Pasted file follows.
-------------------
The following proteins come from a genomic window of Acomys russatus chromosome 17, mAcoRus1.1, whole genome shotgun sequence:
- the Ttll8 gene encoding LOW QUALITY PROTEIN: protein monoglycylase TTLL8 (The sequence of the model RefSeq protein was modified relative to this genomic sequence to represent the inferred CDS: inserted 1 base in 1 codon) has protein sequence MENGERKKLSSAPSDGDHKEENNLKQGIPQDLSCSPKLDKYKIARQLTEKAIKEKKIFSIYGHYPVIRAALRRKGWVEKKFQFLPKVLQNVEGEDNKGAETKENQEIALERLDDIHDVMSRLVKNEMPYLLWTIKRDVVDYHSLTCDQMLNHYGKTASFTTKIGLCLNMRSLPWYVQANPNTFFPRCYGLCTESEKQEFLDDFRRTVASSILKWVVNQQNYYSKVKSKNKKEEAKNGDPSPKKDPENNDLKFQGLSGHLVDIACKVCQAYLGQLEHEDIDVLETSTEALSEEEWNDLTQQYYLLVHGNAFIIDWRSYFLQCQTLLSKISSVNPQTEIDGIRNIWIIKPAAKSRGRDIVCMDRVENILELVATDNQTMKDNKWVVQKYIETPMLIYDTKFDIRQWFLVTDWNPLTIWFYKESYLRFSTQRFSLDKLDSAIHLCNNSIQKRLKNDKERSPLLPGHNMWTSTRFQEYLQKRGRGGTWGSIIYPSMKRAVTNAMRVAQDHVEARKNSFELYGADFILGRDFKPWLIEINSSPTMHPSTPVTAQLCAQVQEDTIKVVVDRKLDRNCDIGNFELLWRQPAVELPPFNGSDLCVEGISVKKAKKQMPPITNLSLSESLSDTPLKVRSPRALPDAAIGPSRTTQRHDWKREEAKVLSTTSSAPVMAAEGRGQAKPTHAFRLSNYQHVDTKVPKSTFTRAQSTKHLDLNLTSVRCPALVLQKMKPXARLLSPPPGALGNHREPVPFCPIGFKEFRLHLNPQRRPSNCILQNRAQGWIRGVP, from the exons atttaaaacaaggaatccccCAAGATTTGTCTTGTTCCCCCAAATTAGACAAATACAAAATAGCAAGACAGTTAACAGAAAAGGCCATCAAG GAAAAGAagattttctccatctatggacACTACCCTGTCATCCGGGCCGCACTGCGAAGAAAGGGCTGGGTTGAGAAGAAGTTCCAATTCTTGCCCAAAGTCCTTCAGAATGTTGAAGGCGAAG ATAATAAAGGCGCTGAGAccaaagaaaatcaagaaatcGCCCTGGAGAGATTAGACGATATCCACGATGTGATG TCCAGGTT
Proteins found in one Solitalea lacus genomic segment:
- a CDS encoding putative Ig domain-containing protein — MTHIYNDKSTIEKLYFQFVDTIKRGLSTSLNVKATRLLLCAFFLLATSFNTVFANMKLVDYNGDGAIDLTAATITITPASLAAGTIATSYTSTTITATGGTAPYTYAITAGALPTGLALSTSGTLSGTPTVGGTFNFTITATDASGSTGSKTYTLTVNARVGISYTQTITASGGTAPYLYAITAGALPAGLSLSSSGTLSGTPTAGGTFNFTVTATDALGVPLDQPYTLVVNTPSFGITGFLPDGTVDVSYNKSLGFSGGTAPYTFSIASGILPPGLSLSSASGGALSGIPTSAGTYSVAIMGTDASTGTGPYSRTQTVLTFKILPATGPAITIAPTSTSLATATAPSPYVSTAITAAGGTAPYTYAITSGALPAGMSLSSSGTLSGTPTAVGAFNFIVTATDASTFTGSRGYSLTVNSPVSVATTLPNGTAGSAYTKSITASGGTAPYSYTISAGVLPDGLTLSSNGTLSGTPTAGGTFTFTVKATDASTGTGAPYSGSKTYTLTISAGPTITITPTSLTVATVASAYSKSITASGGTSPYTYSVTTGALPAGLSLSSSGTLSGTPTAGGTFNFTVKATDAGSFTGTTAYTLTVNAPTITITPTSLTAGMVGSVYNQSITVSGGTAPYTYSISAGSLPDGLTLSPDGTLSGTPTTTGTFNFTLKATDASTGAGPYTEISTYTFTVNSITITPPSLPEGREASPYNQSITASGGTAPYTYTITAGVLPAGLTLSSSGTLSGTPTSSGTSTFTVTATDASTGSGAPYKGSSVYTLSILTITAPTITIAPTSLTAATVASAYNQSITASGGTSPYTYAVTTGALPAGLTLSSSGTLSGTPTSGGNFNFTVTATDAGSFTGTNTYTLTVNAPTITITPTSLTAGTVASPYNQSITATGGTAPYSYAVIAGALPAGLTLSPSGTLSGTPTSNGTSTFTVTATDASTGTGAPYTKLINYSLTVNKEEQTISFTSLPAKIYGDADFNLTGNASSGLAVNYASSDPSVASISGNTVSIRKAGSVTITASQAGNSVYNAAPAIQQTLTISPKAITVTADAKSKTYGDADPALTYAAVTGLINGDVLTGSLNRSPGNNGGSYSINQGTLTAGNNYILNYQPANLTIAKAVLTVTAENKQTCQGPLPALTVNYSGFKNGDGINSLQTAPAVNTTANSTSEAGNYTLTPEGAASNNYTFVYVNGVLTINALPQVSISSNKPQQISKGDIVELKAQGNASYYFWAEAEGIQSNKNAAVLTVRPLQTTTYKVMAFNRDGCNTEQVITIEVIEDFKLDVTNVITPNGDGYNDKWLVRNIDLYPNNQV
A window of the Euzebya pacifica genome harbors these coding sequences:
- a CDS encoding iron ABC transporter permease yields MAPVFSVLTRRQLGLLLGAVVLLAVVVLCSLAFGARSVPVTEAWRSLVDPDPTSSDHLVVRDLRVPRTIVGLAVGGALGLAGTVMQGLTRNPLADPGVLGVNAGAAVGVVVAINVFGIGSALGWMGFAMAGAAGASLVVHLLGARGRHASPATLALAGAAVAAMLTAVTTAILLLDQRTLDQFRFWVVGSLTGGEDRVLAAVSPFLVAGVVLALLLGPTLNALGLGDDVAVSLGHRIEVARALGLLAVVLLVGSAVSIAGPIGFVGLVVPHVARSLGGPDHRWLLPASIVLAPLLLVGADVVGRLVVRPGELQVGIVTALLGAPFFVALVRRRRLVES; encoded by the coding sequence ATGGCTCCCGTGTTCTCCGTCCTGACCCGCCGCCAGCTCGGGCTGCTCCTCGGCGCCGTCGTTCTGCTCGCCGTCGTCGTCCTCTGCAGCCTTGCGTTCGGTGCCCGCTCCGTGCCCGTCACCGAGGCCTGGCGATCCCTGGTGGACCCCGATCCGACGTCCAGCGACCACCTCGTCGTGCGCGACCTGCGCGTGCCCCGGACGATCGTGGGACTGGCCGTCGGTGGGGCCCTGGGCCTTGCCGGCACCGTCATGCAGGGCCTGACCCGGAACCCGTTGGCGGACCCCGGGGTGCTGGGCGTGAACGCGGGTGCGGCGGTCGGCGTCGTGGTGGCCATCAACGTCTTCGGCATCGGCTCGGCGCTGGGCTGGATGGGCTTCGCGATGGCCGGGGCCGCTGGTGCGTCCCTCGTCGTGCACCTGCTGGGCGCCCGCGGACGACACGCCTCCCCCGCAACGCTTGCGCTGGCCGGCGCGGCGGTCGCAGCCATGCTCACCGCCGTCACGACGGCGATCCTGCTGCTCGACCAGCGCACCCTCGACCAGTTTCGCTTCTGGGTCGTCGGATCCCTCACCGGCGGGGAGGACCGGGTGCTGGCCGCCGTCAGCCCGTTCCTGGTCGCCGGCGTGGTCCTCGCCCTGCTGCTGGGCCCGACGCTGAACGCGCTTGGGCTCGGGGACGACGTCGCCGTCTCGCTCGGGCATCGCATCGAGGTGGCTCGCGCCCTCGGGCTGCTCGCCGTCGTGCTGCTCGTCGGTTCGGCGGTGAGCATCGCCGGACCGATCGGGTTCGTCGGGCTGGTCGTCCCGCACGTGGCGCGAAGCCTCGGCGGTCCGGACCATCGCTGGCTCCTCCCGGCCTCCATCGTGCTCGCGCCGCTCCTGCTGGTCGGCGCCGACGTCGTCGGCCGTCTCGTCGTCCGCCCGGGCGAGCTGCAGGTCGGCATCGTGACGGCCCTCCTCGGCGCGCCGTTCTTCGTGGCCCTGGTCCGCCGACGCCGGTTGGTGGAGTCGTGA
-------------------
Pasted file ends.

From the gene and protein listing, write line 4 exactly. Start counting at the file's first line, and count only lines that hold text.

- a CDS encoding putative Ig domain-containing protein — MTHIYNDKSTIEKLYFQFVDTIKRGLSTSLNVKATRLLLCAFFLLATSFNTVFANMKLVDYNGDGAIDLTAATITITPASLAAGTIATSYTSTTITATGGTAPYTYAITAGALPTGLALSTSGTLSGTPTVGGTFNFTITATDASGSTGSKTYTLTVNARVGISYTQTITASGGTAPYLYAITAGALPAGLSLSSSGTLSGTPTAGGTFNFTVTATDALGVPLDQPYTLVVNTPSFGITGFLPDGTVDVSYNKSLGFSGGTAPYTFSIASGILPPGLSLSSASGGALSGIPTSAGTYSVAIMGTDASTGTGPYSRTQTVLTFKILPATGPAITIAPTSTSLATATAPSPYVSTAITAAGGTAPYTYAITSGALPAGMSLSSSGTLSGTPTAVGAFNFIVTATDASTFTGSRGYSLTVNSPVSVATTLPNGTAGSAYTKSITASGGTAPYSYTISAGVLPDGLTLSSNGTLSGTPTAGGTFTFTVKATDASTGTGAPYSGSKTYTLTISAGPTITITPTSLTVATVASAYSKSITASGGTSPYTYSVTTGALPAGLSLSSSGTLSGTPTAGGTFNFTVKATDAGSFTGTTAYTLTVNAPTITITPTSLTAGMVGSVYNQSITVSGGTAPYTYSISAGSLPDGLTLSPDGTLSGTPTTTGTFNFTLKATDASTGAGPYTEISTYTFTVNSITITPPSLPEGREASPYNQSITASGGTAPYTYTITAGVLPAGLTLSSSGTLSGTPTSSGTSTFTVTATDASTGSGAPYKGSSVYTLSILTITAPTITIAPTSLTAATVASAYNQSITASGGTSPYTYAVTTGALPAGLTLSSSGTLSGTPTSGGNFNFTVTATDAGSFTGTNTYTLTVNAPTITITPTSLTAGTVASPYNQSITATGGTAPYSYAVIAGALPAGLTLSPSGTLSGTPTSNGTSTFTVTATDASTGTGAPYTKLINYSLTVNKEEQTISFTSLPAKIYGDADFNLTGNASSGLAVNYASSDPSVASISGNTVSIRKAGSVTITASQAGNSVYNAAPAIQQTLTISPKAITVTADAKSKTYGDADPALTYAAVTGLINGDVLTGSLNRSPGNNGGSYSINQGTLTAGNNYILNYQPANLTIAKAVLTVTAENKQTCQGPLPALTVNYSGFKNGDGINSLQTAPAVNTTANSTSEAGNYTLTPEGAASNNYTFVYVNGVLTINALPQVSISSNKPQQISKGDIVELKAQGNASYYFWAEAEGIQSNKNAAVLTVRPLQTTTYKVMAFNRDGCNTEQVITIEVIEDFKLDVTNVITPNGDGYNDKWLVRNIDLYPNNQV